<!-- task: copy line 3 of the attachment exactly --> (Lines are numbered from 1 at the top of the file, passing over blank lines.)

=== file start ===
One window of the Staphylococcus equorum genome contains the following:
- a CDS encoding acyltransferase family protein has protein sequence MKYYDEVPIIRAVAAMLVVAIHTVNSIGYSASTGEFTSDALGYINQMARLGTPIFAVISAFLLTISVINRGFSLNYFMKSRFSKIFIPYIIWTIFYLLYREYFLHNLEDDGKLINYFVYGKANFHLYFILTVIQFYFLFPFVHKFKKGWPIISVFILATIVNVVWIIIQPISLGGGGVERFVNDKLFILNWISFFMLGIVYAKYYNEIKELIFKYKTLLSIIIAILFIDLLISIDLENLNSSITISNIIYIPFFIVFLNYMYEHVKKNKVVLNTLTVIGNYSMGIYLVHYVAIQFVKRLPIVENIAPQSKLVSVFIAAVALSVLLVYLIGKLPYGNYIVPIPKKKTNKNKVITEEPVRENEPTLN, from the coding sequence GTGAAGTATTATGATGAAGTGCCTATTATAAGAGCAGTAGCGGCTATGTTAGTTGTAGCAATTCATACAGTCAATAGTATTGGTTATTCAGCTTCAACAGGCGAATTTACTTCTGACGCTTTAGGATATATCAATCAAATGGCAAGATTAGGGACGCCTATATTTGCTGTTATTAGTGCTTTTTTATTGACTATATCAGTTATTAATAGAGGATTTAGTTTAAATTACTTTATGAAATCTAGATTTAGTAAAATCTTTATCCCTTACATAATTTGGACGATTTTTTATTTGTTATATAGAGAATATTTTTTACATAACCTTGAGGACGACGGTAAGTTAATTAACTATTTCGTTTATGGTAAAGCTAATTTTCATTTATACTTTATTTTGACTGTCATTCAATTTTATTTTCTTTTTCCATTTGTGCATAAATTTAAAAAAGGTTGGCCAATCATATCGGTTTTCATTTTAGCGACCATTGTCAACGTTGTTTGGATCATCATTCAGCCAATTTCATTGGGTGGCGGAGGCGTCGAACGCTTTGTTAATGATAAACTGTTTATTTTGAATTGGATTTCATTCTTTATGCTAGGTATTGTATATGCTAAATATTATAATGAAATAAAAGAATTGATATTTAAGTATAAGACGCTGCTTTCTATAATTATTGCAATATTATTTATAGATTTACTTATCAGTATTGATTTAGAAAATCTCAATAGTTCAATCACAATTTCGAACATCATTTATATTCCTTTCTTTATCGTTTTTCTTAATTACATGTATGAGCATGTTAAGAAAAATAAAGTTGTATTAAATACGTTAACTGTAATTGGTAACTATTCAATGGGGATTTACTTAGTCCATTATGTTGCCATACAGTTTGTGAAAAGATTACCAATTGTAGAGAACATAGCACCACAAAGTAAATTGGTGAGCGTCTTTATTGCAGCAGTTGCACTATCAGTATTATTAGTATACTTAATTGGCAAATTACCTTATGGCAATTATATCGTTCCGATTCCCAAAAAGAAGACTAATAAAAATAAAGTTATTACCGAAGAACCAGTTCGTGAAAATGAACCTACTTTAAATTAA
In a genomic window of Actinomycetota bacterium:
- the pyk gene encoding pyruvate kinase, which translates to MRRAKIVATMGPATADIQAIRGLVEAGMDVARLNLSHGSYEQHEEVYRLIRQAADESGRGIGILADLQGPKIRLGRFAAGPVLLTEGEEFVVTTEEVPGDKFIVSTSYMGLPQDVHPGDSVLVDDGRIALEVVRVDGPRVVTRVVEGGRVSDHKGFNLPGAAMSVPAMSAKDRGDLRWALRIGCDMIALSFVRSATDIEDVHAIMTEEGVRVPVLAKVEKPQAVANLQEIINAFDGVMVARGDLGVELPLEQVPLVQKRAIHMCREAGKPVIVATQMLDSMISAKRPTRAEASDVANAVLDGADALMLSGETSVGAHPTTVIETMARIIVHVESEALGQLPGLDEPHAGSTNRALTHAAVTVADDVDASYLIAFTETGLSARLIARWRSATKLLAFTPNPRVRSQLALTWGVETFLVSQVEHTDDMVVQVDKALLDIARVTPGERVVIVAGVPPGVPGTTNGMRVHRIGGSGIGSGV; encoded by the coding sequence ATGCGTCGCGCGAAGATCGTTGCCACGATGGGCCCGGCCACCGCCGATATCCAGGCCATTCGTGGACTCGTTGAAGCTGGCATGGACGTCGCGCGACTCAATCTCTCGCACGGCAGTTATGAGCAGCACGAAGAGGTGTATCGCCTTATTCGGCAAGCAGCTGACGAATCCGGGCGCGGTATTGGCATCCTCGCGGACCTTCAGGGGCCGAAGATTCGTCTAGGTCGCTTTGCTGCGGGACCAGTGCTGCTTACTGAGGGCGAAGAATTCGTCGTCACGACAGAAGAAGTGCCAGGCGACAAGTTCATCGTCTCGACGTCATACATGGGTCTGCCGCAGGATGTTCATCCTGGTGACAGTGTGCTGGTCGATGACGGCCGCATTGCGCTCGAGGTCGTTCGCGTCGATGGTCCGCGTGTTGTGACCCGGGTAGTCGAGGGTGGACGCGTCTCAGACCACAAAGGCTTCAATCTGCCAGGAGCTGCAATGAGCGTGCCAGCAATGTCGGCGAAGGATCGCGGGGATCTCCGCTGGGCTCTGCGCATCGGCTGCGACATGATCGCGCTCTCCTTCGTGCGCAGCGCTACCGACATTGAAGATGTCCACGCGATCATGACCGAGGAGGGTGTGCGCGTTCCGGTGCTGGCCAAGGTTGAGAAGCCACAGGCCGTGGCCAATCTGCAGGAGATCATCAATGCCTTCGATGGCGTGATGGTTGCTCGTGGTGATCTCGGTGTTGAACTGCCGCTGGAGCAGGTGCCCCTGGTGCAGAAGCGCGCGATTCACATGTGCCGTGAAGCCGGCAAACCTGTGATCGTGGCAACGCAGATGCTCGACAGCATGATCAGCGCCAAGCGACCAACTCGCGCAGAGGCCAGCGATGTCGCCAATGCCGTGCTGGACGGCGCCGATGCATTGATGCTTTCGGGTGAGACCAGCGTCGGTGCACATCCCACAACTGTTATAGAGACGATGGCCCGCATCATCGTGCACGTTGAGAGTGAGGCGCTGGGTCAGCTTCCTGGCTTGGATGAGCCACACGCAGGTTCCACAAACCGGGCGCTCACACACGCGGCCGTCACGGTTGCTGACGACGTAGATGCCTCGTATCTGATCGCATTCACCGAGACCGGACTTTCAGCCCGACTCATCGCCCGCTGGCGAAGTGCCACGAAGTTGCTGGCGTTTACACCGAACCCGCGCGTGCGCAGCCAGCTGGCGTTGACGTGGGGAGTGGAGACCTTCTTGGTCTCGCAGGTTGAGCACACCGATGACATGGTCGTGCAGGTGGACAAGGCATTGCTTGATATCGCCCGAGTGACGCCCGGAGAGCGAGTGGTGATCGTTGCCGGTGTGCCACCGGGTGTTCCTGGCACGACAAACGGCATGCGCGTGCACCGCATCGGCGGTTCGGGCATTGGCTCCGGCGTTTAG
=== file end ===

In a genomic window of Actinomycetota bacterium: